Tutorial

# I. Introduction

DynaWAVE is our software tool for pairwise global alignment of dynamic networks.

The following sections contain a tutorial on how to align dynamic networks using DynaWAVE.

Namely, Section II contains installation instructions. Section III describes how to align two dynamic networks when pre-computed node similarities are available as input to DynaWAVE. On the other hand, Section IV describes how to align two dynamic networks without having available pre-computed node similarities. Section V describes how to mimic some of the experiments from our DynaWAVE paper.

[1] Aligning dynamic networks with DynaWAVE, V. Vijayan and T. Milenković (2017), Bioinformatics (2017), btx841, (https://doi.org/10.1093/bioinformatics/btx841).

# II. Installation

Julia 0.6 needs to be installed prior to using DynaWAVE. DynaWAVE can be installed by starting Julia and executing the command Pkg.add("DynaWAVE").

# III. Running DynaWAVE with pre-computed node similarities

If you have pre-computed node similarities on which you wish to run DynaWAVE, then you may perform the following instructions. If you wish to compute node similarities as in the DynaWAVE paper, then go to Section IV.

1. Start by navigating to the bin/ directory from the base directory of this package (Pkg.dir("DynaWAVE")), and running the command julia dynawave.jl. This shows examples of how to align two dynamic networks, given node similarities between them. Below are detailed instructions on how to align two example networks.

2. Choose two networks to align. DynaWAVE accepts networks in the event list format (see an example network 1 and an example network 2). Each line in the event list format contains an event, which consists of the event's start time, end time, first node, and second node, respectively.

3. Choose a node similarity file. DynaWAVE accepts node similarities in the node pair list format (see an example node similarity file corresponding to the above two networks). The node similarity file consists of three columns, the first column being nodes from network 1, the second column being nodes from network 2, and the third column being the node similarities. Each node similarity must be between 0 and 1, inclusive. The node similarity file does not necessarily need to contain similarities between all pairs of nodes across the networks.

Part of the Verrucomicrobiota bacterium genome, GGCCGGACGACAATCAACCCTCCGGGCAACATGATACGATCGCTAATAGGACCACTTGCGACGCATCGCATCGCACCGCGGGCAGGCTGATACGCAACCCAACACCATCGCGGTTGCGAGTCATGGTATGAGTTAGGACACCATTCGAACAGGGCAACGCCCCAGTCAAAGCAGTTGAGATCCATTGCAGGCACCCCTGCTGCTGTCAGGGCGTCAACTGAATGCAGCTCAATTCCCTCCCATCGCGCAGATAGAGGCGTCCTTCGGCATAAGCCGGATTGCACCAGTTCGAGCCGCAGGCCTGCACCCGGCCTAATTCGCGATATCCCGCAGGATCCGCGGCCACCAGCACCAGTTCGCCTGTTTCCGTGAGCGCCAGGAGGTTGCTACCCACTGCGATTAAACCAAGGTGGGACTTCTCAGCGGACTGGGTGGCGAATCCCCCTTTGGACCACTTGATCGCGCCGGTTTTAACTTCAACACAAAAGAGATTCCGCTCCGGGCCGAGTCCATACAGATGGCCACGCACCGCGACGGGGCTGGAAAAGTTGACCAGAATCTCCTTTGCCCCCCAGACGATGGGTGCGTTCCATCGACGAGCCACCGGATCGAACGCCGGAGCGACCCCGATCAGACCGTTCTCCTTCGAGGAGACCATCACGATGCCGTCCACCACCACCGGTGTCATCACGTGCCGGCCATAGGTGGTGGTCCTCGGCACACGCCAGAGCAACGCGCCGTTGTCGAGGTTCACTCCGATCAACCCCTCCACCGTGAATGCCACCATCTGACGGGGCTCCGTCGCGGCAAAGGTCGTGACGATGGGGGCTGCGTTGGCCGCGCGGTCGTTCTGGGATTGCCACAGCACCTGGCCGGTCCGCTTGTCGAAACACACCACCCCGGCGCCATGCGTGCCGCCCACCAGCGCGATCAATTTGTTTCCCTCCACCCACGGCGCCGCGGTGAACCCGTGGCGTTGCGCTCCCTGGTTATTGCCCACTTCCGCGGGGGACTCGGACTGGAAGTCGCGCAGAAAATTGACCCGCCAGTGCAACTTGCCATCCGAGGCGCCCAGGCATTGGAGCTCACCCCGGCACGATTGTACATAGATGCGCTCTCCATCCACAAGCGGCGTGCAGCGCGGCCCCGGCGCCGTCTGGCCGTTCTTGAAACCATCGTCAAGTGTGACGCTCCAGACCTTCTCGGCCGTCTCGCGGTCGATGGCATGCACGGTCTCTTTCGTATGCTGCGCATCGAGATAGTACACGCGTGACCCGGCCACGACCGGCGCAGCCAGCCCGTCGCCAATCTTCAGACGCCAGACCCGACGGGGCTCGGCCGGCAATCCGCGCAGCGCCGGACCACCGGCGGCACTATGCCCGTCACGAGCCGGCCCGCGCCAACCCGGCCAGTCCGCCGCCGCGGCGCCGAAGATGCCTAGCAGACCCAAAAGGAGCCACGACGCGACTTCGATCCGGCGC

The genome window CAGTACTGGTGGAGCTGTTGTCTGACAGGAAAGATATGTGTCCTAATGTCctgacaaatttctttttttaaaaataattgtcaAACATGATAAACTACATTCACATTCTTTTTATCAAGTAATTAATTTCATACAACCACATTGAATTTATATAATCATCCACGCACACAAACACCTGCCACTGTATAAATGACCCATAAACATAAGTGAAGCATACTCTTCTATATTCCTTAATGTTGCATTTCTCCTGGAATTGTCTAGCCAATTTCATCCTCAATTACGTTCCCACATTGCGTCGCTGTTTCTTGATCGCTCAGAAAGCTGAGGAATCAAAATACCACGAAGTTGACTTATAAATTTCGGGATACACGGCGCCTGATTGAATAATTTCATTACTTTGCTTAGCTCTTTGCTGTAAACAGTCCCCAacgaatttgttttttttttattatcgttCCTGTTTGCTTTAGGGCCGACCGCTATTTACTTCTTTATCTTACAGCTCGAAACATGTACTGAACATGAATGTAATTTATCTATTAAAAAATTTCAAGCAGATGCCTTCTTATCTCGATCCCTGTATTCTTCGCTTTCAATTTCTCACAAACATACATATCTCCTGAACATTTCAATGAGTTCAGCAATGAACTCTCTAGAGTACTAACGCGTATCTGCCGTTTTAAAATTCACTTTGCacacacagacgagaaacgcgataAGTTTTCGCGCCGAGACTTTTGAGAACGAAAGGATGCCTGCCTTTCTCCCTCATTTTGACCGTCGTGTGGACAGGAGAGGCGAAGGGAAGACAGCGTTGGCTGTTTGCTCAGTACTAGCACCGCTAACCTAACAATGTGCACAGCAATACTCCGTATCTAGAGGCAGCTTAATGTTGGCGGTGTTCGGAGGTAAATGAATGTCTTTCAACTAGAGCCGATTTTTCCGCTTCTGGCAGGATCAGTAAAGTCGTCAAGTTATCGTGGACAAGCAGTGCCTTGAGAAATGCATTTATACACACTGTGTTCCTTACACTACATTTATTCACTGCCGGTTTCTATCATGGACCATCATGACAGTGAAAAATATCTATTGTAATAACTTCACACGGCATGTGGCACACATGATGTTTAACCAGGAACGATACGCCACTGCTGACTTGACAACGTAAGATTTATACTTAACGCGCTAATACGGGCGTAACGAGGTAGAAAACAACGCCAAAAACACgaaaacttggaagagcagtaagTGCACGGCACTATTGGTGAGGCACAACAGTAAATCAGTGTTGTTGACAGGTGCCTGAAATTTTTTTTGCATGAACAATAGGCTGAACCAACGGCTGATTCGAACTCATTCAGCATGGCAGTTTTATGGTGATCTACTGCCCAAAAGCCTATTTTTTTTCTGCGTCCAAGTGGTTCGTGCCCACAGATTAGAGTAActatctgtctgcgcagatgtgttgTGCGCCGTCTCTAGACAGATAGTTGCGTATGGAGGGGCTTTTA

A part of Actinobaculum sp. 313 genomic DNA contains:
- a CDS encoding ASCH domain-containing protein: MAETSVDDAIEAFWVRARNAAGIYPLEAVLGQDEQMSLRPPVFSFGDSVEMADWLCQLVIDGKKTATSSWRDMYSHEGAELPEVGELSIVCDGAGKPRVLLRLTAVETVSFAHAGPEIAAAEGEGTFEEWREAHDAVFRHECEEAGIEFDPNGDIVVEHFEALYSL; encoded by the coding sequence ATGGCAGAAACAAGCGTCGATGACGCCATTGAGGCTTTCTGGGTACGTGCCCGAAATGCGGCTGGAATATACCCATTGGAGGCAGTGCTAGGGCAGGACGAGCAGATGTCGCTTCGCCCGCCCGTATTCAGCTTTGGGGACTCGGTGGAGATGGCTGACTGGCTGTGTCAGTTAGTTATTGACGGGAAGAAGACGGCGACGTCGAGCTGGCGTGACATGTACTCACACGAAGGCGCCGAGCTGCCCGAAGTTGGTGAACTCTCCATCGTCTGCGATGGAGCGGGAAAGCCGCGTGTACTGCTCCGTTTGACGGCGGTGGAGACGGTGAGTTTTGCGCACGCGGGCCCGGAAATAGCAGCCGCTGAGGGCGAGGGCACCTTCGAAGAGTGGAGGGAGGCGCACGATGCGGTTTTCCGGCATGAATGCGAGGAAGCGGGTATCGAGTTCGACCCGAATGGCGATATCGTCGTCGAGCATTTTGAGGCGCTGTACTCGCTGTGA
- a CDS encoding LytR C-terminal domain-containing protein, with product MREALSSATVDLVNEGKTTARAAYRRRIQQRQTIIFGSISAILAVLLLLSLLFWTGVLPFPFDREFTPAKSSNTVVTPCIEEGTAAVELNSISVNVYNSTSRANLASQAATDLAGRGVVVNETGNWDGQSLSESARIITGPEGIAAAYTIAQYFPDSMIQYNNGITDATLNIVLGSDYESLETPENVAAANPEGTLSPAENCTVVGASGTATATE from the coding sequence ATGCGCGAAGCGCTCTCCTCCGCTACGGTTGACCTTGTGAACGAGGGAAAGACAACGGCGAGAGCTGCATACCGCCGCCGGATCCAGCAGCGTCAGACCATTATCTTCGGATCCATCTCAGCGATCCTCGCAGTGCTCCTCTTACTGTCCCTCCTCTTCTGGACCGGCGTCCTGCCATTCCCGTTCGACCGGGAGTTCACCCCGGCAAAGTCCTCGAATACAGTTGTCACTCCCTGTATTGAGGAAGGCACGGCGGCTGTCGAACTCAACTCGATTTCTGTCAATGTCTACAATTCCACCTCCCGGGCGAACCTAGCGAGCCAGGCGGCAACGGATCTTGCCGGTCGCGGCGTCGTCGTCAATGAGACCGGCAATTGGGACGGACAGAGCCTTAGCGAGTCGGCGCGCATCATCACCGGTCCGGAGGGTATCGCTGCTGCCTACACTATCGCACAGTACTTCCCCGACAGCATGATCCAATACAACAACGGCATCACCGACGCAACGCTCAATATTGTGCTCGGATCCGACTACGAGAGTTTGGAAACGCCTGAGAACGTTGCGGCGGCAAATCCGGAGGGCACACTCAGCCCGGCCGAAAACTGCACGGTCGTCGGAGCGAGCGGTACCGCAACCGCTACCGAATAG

4. Choose the output alignment file name. DynaWAVE will output the alignment file to this file.

5. Given network 1 file, ev1.txt, network 2 file, ev2.txt, node similarity file, evsim.txt, and the output alignment file output_alignment.txt, the following command is run in order to align the two networks:

julia dynawave.jl ev1.txt ev2.txt evsim.txt output_alignment.txt

The above command will produce the file output_alignment.txt, which contains the alignment. It will also print various statistics related to the alignment.

# IV. Computing node similarities and then running DynaWAVE

To follow the instructions below, start julia in the examples/ directory from the base directory of this software, and run the following command to load the DynaWAVE library/module:

using DynaWAVE, NetalignUtils, NetalignMeasures

If you have pre-computed node similarities on which you wish to run DynaWAVE, then you can use the interface at Section III. If you wish to compute the topological node similarities as in the DynaWAVE paper, then perform the instructions in the following sub-section. If you wish to compute node similarities from BLAST E-values to align dynamic protein interaction networks, then go to the sub-section after that.

### Computing topological node similarities

Dynamic GDVs [2], i.e., dynamic graphlet degree vectors, are node descriptors that take both the local structural topology and local temporal topology of nodes in a dynamic network into account. The dynamic GDVs of a network can be calculated using the dynamic graphlet counting code available here. In the following example, we will align two networks from the examples/ directory, a dynamic yeast network, and the same network with 10% of its events randomized, while using dynamic GDVs as node similarities.